However, if you were visiting a site on health and nutrition, you would expect the language and tone to be a bit more formal, and for there to be some evidence that the writer was saying the truth.
So, there needs to be this strong match between your tone and your audience.
If you don’t have this, the rest of your writing skills just won’t have the same impact.
2. Maintain Interest
If you want to persuade anyone of anything, you have to keep them interested.
If you can’t do this, then you won’t be able to convince your readers of anything.
Maintaining your audience’s interest is absolutely critical online because you are dealing with an audience that has a pretty short attention span.
If your content gets too boring or doesn’t seem to go anywhere, your audience will click off your site pretty quickly.
There are lots of ways to do this, but the first thing to consider is what makes you want to read a piece of writing?
Your audience probably has a similar set of priorities.
Tell a Story
Having a narrative structure to your content is important.
Whatever you are writing, it should flow from one section to the next, all the way down to your eventual call to action.
People follow a narrative structure very naturally, often without thinking about it.
Having this narrative structure helps people to know what to expect and where they are going. Sometimes people will read simply because they want to know how your narrative ends.
If you have a topic that doesn’t have much natural flow, you can find a way to create it.
For example, you might make a numbered list (like I have in this article), where each section ties back to the main topic. Then you can use the beginning and end of the article to define and explain the narrative.
Other times, you might be able to connect your topic to a personal story or set of examples, which can help you link everything together.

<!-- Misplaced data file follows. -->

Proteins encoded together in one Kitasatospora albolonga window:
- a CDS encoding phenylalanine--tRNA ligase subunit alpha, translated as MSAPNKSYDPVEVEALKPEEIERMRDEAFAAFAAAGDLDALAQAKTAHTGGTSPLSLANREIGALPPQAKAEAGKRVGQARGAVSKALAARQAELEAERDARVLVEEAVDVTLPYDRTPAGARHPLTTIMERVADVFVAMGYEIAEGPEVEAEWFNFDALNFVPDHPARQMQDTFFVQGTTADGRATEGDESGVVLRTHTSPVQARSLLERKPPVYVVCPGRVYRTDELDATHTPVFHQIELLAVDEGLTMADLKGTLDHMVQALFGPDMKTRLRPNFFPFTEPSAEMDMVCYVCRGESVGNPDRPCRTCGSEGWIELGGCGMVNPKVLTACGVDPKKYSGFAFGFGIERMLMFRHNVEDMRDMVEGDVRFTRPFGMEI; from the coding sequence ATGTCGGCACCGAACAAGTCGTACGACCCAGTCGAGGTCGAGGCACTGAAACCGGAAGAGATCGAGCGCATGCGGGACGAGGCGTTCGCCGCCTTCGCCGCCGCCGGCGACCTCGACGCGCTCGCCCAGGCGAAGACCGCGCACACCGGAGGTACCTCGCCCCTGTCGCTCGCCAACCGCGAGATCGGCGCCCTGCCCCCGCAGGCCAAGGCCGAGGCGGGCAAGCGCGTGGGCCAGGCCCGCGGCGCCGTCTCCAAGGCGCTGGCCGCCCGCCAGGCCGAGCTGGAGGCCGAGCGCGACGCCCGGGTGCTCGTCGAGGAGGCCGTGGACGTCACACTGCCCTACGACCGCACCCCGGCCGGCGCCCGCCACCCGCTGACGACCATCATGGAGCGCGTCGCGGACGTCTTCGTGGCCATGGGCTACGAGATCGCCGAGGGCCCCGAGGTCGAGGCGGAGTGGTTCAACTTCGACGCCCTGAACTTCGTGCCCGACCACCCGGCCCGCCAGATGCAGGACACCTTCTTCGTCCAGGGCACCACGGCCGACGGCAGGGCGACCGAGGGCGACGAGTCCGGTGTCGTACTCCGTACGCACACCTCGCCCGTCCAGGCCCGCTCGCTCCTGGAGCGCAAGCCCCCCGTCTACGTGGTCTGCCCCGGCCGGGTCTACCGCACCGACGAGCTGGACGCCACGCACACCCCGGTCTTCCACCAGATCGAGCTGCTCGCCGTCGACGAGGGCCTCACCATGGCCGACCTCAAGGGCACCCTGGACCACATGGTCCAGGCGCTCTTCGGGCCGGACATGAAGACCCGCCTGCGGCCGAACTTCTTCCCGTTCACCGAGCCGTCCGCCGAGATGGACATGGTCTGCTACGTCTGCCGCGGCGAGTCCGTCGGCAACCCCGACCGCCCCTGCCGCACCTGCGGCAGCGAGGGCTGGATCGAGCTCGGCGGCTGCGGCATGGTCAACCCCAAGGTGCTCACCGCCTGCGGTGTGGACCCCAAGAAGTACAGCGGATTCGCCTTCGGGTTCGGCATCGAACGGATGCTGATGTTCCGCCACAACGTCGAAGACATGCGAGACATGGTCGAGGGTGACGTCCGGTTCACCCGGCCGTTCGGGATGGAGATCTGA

What you don’t want is to have content that jumps around from one topic to another, without any clear sense of progression.
Using visual elements can also be important for maintaining the interest of your audience.
Things like headings, images and emphasis in paragraphs can help to break up your article and make it both easier and more interesting to read.
Some people also choose to alternate the lengths of their paragraphs. This creates a nice visual look and making the article look good can really help people to read it. For example, they may have longer paragraphs sometimes.
And short ones other times.
Another advantage of this is that longer paragraphs can be hard to read, particularly in an online format.
Besides, if you have a particular point to make, it might get lost within a full paragraph.
Everyone has different ideal paragraph lengths.
Some people say that your paragraph should be around two or three lines long while other people suggest five or even higher. However, some others write paragraphs that are only a sentence of two.
Personally, I jump around between the lengths, trying to avoid very long paragraphs.
3. Appeal to Needs and Emotions First
Logic works great for convincing… some of the time.
The thing is, logic is normally the last tool that people use to make decisions, so it is pretty ineffective for persuasion.